Well Kept Secret, released in September 1982, showed Phil Collins’ rhythmic legacy much in evidence, particularly on the disco orientated Back With A Vengeance. The album hardly paused for breath, although recognisable Martyn trade marks were present in the oozing sensuality of Could’ve Been Me and Hung Up. Whereas Glorious Fool was edgy and uncomfortable and seemed to ‘contain’ Martyn, Well Kept Secret unleashed him, with arrangements far less perambulatory than those on Glorious Fool. The album again charted for seven weeks, this time reaching the elusive Top 20. However, don’t look for clues to unravel Well Kept Secret for halfway through the sessions Martyn accidentally impaled himself on a fence, puncturing a lung, and was so loaded with medication during the subsequent sessions that he can’t even remember taking part!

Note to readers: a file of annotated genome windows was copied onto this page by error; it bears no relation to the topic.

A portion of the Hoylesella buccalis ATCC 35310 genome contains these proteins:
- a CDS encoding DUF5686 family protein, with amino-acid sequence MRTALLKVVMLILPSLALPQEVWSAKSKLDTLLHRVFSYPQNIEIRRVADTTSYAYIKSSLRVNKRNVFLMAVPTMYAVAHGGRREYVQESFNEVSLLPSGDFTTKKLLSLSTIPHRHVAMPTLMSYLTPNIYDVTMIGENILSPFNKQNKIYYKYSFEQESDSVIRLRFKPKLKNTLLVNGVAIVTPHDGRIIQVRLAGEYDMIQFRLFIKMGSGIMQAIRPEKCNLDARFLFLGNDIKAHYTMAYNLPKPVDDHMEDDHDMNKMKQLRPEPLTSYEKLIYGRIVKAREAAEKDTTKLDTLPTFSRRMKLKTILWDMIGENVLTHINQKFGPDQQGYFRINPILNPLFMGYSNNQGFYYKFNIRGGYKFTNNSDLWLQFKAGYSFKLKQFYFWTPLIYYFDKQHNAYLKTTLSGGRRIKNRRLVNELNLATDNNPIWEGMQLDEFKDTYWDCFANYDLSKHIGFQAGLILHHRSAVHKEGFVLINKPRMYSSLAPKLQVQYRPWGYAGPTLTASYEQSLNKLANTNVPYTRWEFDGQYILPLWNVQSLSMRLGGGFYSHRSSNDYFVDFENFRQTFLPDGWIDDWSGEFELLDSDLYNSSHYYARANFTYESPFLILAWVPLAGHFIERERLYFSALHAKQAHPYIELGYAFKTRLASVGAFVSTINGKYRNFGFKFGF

WEA released Hiss On The Tape’as a single, followed rapidly by a US remix of Gun Money with a live version of Hiss On The Tape on the B-side. Meanwhile Island released another compilation, The Electric John Martyn. The curious track selection was redeemed by the inclusion of US mixes of Dancing, Certain Surprise and Dealer, (from the American version of One World which, like Well Kept Secret, contained remixed tracks), the single version of Sweet Little Mystery and 12″ dub version of Johnny Too Bad.
In November 1983, without any announcement, the recently remarried Martyn released Philentropy, a live album recorded in London, Brighton and Oxford between Autumn 1982 and Spring 1983. The touring line up was Martyn, Alan Thomson (bass), Jeffrey Allen (drums), Danny Cummings (percussion) and Ronnie Leahy (keyboards), with Thomson and Cummings having played on the last two albums and Allen on Well Kept Secret.
More recently, Martyn has softened his approach, but it is with albums like 1973’s Solid Air’which he’s best remembered for.